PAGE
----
Over the years many songs have been written about the varied experience of life on the road. Many examples come to mind including Grand Funk Railroad’s “We’re an American Band” (“Out on the road for forty days, last night in Little Rock, put me in a haze”), Creedence Clearwater Revival’s “Travelin’ Band” (“Take me to the hotel baggage gone oh well”), Dan Fogelberg’s “Same Auld Lang Syne” (“I said the audience was heavenly but the traveling was hell.”). And of course there’s the desolation, quiet fury and desperation of Bob Seger’s “Turn the Page” (“And you always seem outnumbered. You don’t dare make a stand”). But none capture the loneliness of touring as well as Simon and Garfunkel’s “Homeward Bound”.
Bear in mind that this song was recorded somewhat hastily after “The Sounds of Silence” became a surprise smash hit in early 1966 without either Simon’s or Garfunkel’s knowledge. They had split up by then, Garfunkel having returned to college and Simon touring England as a solo folk artist. Needless to say, they reunited in a hurry.
So who was he writing it for and where was he when he wrote it? The first question is easier. After moving to England in 1964 in the wake of the failure of Simon and Garfunkel’s acoustic folk album “Wednesday Morning, 3.A.M.” Simon met Kathy Chitty at his very first club date he played, the Hermit Club in Brentwood Essex. Chitty, who was only 17, worked there part-time selling tickets. A picture of her can be found on the cover of the solo acoustic album Simon recorded while in England, “The Paul Simon Song Book”. Simon and Chitty fell for one another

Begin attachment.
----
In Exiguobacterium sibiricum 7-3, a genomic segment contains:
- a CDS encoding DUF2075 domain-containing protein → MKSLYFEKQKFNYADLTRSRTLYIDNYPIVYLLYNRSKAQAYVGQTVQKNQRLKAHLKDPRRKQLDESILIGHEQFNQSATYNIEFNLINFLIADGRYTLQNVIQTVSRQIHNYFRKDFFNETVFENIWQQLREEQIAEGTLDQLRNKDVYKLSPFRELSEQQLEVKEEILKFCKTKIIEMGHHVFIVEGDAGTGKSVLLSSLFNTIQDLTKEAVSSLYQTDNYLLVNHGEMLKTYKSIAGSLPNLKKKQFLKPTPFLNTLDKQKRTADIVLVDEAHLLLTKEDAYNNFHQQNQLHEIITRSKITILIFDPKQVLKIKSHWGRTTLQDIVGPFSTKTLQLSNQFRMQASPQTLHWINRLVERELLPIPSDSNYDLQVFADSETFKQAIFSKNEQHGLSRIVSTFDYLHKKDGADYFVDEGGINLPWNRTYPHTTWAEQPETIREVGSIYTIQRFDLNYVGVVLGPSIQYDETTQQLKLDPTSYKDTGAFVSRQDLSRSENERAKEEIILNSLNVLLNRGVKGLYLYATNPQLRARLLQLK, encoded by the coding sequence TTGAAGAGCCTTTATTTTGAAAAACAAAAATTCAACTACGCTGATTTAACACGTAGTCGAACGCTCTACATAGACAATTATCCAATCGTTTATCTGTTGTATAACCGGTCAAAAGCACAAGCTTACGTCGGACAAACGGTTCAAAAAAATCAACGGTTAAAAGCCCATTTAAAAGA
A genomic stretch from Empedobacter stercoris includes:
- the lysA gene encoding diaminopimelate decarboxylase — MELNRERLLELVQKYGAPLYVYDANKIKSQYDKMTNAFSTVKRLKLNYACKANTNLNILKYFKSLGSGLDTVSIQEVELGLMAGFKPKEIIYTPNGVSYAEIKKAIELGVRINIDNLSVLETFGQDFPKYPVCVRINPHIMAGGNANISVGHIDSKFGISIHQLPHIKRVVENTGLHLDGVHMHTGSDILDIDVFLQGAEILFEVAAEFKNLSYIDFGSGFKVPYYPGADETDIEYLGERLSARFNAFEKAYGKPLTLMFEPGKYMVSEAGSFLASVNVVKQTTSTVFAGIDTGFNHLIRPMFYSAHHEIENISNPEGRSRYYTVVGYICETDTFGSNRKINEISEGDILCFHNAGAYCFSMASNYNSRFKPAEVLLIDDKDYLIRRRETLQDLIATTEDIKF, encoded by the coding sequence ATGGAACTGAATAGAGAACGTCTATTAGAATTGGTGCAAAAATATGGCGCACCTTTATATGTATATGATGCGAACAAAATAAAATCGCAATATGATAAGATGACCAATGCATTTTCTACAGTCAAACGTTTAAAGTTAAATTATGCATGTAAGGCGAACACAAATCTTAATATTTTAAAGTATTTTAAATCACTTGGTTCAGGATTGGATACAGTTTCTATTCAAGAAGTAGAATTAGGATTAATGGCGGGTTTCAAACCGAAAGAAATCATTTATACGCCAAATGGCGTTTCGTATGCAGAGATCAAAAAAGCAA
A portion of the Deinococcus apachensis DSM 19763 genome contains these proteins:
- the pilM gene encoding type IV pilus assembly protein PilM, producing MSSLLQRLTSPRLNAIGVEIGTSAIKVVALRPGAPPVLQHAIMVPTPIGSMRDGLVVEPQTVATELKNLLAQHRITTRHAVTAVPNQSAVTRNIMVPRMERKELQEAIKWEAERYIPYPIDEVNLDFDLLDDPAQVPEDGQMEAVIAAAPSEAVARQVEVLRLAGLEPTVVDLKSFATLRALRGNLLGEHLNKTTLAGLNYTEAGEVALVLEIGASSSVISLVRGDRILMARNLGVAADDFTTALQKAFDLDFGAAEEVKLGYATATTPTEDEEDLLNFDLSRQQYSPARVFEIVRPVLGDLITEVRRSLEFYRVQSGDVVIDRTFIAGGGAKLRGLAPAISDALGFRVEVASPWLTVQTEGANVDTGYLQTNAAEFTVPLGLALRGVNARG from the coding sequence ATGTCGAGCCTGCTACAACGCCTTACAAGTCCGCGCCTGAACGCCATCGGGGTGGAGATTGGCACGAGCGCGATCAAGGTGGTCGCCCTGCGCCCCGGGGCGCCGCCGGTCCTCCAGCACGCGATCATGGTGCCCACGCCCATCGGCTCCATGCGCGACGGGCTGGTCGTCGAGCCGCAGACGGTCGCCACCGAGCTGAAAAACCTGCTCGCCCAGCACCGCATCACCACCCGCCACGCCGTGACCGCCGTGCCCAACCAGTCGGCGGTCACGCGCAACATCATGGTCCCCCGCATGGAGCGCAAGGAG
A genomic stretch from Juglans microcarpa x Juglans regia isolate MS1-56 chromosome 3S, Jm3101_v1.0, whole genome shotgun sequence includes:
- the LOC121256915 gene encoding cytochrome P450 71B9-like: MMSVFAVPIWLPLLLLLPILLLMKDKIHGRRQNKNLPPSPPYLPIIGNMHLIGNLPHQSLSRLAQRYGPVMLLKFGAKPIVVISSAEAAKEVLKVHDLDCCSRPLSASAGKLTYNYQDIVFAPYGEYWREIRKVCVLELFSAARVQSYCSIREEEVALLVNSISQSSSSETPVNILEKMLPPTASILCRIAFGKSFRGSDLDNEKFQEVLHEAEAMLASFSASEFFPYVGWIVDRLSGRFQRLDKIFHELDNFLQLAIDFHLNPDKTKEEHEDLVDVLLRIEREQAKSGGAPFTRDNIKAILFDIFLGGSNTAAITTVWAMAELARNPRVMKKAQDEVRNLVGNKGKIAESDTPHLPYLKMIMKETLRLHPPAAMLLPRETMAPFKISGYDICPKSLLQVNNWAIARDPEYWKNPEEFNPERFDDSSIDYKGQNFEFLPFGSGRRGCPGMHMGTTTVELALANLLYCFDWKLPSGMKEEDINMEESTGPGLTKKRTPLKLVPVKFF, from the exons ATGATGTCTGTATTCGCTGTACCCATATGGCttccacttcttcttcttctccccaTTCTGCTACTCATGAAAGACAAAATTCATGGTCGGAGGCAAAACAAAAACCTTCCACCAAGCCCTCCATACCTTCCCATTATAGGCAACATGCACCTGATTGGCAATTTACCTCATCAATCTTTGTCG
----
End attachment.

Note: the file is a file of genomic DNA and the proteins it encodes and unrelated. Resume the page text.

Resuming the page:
Kathy was in London when Simon wrote the song but where was Simon? In a railway station, of course. But which one? That’s debatable. But in an interview with SongTalk magazine in 1990 Simon recalled, “That was written in Liverpool when I was traveling. What I like about that is that it has a very clear memory of Liverpool station and the streets of Liverpool and the club I played at and me at age 22. It’s like a snapshot, a photograph of a long time ago… “. So Simon claimed Liverpool. Garfunkel thought it was in the vicinity of Manchester. However, if you go to the rail station at Widnes in Cheshire county in the northwest of England you’ll find a plaque commemorating the song displayed on the Liverpool bound platform. Simon once said of the Widnes railway station that if you ever saw it you would understand why he’d been so eager to quickly return to London.
And so Simon wrote these memorable lines:
“Every day’s an endless stream of cigarettes and magazines.
And each town looks the same to me, the movies and the factories.”
Although he longed to be back with Kathy in London their relationship was fated not to last. Together they revisited America touring mostly by bus. Kathy went back to England by herself with Simon following a few weeks later. Simon then came back to America when “The Sound of Silence” hit #1 on the U.S. charts but Kathy, a shy girl by nature, didn’t want to have anything to do with Simon’s new-found fame. They soon parted ways.